• 34.
    Fawcett, Christine
    et al.
    Uppsala University, Disciplinary Domain of Humanities and Social Sciences, Faculty of Social Sciences, Department of Psychology. Uppsala Univ, Uppsala, Sweden..
    Arslan, Melda
    Univ Ghent, Ghent, Belgium.
    Falck-Ytter, Terje
    Uppsala University, Disciplinary Domain of Humanities and Social Sciences, Faculty of Social Sciences, Department of Psychology. Karolinska Inst, Solna, Sweden; Ctr Psychiat Res, Stockholm, Sweden.
    Roeyers, Herbert
    Univ Ghent, Ghent, Belgium.
    Gredebäck, Gustaf
    Uppsala University, Disciplinary Domain of Humanities and Social Sciences, Faculty of Social Sciences, Department of Psychology.
    Author Correction: Human eyes with dilated pupils induce pupillary contagion in infants2018In: Scientific Reports, ISSN 2045-2322, E-ISSN 2045-2322, Vol. 8, article id 4157Article in journal (Other academic)
  • 35.
    Fawcett, Christine
    et al.
    Uppsala University, Disciplinary Domain of Humanities and Social Sciences, Faculty of Social Sciences, Department of Psychology.
    Arslan, Melda
    Univ Ghent, Ghent, Belgium.
    Falck-Ytter, Terje
    Uppsala University, Disciplinary Domain of Humanities and Social Sciences, Faculty of Social Sciences, Department of Psychology. Karolinska Inst, Solna, Sweden; Stockholm Cty, Ctr Psychiat Res, Stockholm, Sweden.
    Roeyers, Herbert
    Univ Ghent, Ghent, Belgium.
    Gredebäck, Gustaf
    Uppsala University, Disciplinary Domain of Humanities and Social Sciences, Faculty of Social Sciences, Department of Psychology.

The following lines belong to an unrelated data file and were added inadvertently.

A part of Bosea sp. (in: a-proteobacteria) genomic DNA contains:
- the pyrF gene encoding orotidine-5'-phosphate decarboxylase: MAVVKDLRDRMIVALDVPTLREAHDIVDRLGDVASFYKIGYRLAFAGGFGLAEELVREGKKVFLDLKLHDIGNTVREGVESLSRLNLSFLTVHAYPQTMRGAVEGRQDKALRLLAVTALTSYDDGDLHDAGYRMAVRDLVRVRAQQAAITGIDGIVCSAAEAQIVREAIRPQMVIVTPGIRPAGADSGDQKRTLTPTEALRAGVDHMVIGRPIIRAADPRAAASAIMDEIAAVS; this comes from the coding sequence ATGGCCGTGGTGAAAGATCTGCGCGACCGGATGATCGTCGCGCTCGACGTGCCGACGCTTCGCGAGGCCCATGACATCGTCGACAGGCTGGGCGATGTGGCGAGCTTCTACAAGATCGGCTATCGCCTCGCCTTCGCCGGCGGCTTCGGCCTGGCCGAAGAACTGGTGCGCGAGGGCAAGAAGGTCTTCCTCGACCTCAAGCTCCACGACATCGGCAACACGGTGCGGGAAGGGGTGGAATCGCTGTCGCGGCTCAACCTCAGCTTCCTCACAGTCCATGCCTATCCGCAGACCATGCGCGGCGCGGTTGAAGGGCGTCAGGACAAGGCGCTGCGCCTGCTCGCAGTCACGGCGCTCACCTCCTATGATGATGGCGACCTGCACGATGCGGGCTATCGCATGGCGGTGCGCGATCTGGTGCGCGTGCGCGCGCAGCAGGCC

Human eyes with dilated pupils induce pupillary contagion in infants2017In: Scientific Reports, ISSN 2045-2322, E-ISSN 2045-2322, Vol. 7, article id 9601Article in journal (Refereed)
    Abstract [en]

    Being sensitive and responsive to others’ internal states is critical for social life. One reliable cue to what others might be feeling is pupil dilation because it is linked to increases in arousal. When adults view an individual with dilated pupils, their pupils dilate in response, suggesting not only sensitivity to pupil size, but a corresponding response as well. However, little is known about the origins or mechanism underlying this phenomenon of pupillary contagion. Here we show that 4- to 6-month-old infants show pupillary contagion when viewing photographs of eyes with varying pupil sizes: their pupils dilate in response to others’ large, but not small or medium pupils. The results suggest that pupillary contagion is likely driven by a transfer of arousal and that it is present very early in life in human infants, supporting the view that it could be an adaptation fundamental for social and emotional development.

  • 36.
    Galazka, Martyna A
    et al.
    Uppsala University, Disciplinary Domain of Humanities and Social Sciences, Faculty of Social Sciences, Department of Psychology.
    Roché, Laëtitia
    Nyström, Pär
    Uppsala University, Disciplinary Domain of Humanities and Social Sciences, Faculty of Social Sciences, Department of Psychology.